10 Kid-Friendly Meals on a Budget
Just as the cost of buying lunch at work can quickly add up - the average American spends nearly $1,000 each year eating out for lunch - ready-made lunches for your children are expensive, not to mention often unhealthy. But making lunch every day doesn’t have to take a lot of time or cost a fortune. These kid-friendly meals on a budget are easily prepared, healthy and affordable.
If you’re trying to get your child to eat more greens, this fresh take on a classic BLT sandwich removes the bread and replaces it with croutons in a leafy salad. The best part? The only thing you have to cook is the bacon. To safeguard against sogginess, remember to put the dressing in a small container on the side.
Upgraded Cold Cuts
Level up a traditional turkey sandwich with whole-grain bread, cheddar and apple slices. You can also swap the apple for an avocado. By toasting the bread, the sandwich should hold up until your child makes it to the lunchroom. Or, remove the bread and opt for a skewer version, or try a pinwheel-style roll-up.
A Better PB&J
Peanut butter and jelly sandwiches are a classic for a reason, but as with cold cut sandwiches with sauces or dressings, the key to keeping your child from singing the soggy sandwich blues is toasting the bread. The added crunch gives the sandwich a little something extra - as do bananas, almonds or a dash of honey (or all three!). Get creative with your PB&J by trying different combinations based on what’s already in your cupboards or what fruit is in season.
Smoothies are another way to get creative using what’s already in your house, and frozen fruits work just as well as fresh. Add yogurt plus flax or chia seeds for some extra nutrients. Keep the smoothie frozen so that it keeps any other lunchbox items cool and will be ready to drink by lunchtime. Experiment with different combinations until your kids - and you - find your favorites.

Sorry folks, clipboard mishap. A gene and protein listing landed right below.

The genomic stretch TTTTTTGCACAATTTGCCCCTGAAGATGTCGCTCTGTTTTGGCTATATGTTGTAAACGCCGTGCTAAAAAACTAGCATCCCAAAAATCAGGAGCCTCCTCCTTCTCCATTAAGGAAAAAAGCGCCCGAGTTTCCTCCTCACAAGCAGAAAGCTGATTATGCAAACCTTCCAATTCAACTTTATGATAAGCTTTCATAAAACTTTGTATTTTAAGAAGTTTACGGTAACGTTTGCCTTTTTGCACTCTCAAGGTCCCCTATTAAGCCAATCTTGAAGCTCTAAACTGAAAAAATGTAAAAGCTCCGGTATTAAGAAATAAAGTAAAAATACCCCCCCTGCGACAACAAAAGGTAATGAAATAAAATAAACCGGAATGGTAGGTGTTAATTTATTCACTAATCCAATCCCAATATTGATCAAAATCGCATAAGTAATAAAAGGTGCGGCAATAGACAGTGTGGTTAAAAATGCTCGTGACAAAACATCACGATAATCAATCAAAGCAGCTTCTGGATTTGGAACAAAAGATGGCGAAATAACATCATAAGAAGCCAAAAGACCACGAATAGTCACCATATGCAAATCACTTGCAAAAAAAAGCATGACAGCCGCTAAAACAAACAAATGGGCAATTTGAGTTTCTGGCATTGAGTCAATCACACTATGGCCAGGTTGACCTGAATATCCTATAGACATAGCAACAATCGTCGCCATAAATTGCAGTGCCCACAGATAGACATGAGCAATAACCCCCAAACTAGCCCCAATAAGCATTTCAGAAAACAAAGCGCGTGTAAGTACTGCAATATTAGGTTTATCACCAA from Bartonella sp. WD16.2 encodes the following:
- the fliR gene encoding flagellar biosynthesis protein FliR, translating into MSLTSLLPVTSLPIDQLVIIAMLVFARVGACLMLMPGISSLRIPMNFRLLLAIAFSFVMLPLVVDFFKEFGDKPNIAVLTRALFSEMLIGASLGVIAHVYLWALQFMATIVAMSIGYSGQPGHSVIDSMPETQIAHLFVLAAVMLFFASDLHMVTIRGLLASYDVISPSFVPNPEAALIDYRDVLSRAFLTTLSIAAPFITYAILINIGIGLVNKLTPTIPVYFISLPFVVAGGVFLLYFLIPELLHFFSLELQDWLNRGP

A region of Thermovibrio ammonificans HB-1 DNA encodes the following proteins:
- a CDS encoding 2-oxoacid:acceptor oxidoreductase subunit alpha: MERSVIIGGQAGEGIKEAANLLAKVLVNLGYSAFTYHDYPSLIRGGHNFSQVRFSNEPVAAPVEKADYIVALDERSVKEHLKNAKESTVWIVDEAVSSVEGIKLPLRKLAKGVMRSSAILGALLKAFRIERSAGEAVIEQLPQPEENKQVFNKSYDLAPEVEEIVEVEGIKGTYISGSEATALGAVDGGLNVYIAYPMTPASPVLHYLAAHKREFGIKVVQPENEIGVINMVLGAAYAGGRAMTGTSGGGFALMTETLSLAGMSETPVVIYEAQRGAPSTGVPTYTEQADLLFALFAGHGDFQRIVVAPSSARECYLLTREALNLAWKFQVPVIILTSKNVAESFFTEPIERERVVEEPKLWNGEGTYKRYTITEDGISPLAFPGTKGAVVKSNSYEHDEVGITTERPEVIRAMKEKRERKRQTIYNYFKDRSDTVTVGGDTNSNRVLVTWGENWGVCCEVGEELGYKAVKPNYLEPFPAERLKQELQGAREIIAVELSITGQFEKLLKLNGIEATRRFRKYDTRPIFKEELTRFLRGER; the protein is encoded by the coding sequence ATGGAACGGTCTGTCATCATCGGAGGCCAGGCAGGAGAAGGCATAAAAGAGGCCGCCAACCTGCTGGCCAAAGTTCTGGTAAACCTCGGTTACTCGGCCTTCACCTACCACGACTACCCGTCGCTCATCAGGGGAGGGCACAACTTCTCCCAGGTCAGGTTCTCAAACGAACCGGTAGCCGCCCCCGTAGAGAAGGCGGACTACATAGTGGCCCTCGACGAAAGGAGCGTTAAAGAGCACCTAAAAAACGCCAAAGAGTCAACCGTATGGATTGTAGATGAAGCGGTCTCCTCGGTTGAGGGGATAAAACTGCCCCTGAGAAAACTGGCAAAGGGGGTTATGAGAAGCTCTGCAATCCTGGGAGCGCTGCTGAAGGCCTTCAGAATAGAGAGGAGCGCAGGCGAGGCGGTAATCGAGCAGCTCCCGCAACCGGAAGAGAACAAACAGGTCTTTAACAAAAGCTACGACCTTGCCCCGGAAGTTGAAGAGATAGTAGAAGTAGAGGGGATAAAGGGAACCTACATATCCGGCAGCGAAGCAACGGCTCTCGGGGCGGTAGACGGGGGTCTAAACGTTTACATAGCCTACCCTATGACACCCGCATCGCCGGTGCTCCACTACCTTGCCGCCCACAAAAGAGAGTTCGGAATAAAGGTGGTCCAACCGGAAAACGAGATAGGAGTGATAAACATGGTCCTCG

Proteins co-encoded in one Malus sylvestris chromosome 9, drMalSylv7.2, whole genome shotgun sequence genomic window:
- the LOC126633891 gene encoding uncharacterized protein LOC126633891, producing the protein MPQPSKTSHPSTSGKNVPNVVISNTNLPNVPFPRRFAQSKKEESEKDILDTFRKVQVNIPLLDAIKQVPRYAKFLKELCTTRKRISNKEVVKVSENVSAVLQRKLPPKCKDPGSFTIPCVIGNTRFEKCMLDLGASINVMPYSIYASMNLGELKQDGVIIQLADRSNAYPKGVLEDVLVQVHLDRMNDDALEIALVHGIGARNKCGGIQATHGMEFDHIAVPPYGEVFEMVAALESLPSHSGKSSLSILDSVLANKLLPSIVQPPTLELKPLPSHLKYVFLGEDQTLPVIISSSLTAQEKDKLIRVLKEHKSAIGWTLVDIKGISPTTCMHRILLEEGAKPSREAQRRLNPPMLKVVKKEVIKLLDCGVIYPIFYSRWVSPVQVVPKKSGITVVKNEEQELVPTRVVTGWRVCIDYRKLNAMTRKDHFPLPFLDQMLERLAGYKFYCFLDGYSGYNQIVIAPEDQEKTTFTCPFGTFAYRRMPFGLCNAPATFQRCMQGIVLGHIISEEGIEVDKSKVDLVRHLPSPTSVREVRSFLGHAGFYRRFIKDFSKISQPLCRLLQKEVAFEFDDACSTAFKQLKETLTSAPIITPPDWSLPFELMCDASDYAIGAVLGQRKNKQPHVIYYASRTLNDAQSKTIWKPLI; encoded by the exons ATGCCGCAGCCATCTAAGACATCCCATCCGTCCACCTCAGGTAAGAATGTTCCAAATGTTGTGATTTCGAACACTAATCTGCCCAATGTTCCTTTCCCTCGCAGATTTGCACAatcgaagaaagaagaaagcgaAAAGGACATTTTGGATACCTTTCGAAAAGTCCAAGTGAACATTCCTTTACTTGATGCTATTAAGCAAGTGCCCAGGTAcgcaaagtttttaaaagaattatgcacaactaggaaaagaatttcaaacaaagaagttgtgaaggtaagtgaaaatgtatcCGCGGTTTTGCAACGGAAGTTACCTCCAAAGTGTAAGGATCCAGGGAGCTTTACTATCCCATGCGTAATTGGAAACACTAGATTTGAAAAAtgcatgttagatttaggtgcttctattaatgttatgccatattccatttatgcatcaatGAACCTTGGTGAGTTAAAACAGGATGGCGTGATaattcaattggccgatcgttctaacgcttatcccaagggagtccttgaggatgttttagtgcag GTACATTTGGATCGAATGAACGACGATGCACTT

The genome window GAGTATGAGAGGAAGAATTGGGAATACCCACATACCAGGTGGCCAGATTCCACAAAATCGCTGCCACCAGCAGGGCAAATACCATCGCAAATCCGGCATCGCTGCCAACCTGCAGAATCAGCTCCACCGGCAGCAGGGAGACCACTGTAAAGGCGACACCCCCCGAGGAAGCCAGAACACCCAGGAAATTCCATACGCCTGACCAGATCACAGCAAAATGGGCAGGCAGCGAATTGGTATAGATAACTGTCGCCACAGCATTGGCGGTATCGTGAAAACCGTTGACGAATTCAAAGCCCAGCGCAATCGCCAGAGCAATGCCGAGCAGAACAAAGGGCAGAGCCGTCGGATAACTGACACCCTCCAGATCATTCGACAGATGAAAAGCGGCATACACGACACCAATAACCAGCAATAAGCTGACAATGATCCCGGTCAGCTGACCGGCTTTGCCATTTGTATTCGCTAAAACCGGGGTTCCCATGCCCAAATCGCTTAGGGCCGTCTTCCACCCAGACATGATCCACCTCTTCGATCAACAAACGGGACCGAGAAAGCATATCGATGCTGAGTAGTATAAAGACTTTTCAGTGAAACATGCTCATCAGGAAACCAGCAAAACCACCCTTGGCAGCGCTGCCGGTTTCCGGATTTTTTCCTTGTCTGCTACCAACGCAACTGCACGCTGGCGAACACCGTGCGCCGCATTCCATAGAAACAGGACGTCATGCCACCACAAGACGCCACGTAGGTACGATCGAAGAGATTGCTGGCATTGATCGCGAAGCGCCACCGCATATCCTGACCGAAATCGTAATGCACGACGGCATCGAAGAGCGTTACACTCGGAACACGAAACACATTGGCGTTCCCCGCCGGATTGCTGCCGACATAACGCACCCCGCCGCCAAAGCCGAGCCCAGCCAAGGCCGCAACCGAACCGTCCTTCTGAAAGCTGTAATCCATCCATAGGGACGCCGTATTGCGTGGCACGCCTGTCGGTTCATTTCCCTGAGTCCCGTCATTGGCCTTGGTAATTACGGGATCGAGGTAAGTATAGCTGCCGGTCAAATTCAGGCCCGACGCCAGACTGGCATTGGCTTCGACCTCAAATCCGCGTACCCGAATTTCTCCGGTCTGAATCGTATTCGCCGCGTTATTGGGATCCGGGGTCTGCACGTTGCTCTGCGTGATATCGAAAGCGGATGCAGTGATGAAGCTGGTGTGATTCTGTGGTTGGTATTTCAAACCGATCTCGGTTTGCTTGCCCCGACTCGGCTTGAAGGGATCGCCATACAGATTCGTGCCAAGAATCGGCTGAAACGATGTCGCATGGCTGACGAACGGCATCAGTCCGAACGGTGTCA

Grain, bean or leafy salads are easy to make in large quantities, allowing you to make them ahead of time and dole out each morning. While some dishes are better warm, others like macaroni and cheese or broccoli pesto pasta (bonus: hidden vegetables) are just as delicious when they’ve cooled off.
Breakfast for Lunch
Leftover waffles and pancakes from Sunday breakfast make an easy Monday lunch. Try cream cheese and strawberry preserves between two waffles, or the reliable duo of peanut butter and banana. Oatmeal and a dash of brown sugar and cinnamon is another option. Pack it in a thermos to keep it warm.
Have a bunch of odds and ends to use up? Creating a meal of rice topped with any vegetables and proteins you have leftover makes for an easy way to use up ingredients. Have leftover meatballs from a spaghetti dinner? Try rolling them in a tortilla for a quick snack.
Soups are another easy meal that you can make in big batches ahead of time. They’re even easier when they have minimal ingredients, like tomato soup. Just reheat and put in a thermos (and pack some toasted bread or crackers for dipping).
To save additional time and money, prepare what you can over the weekend and buy enough ingredients to make your own lunch, too. And remember, a small treat - a piece of fruit, a small piece of dark chocolate or the occasional cookie - can go a long way toward creating a memorable lunch.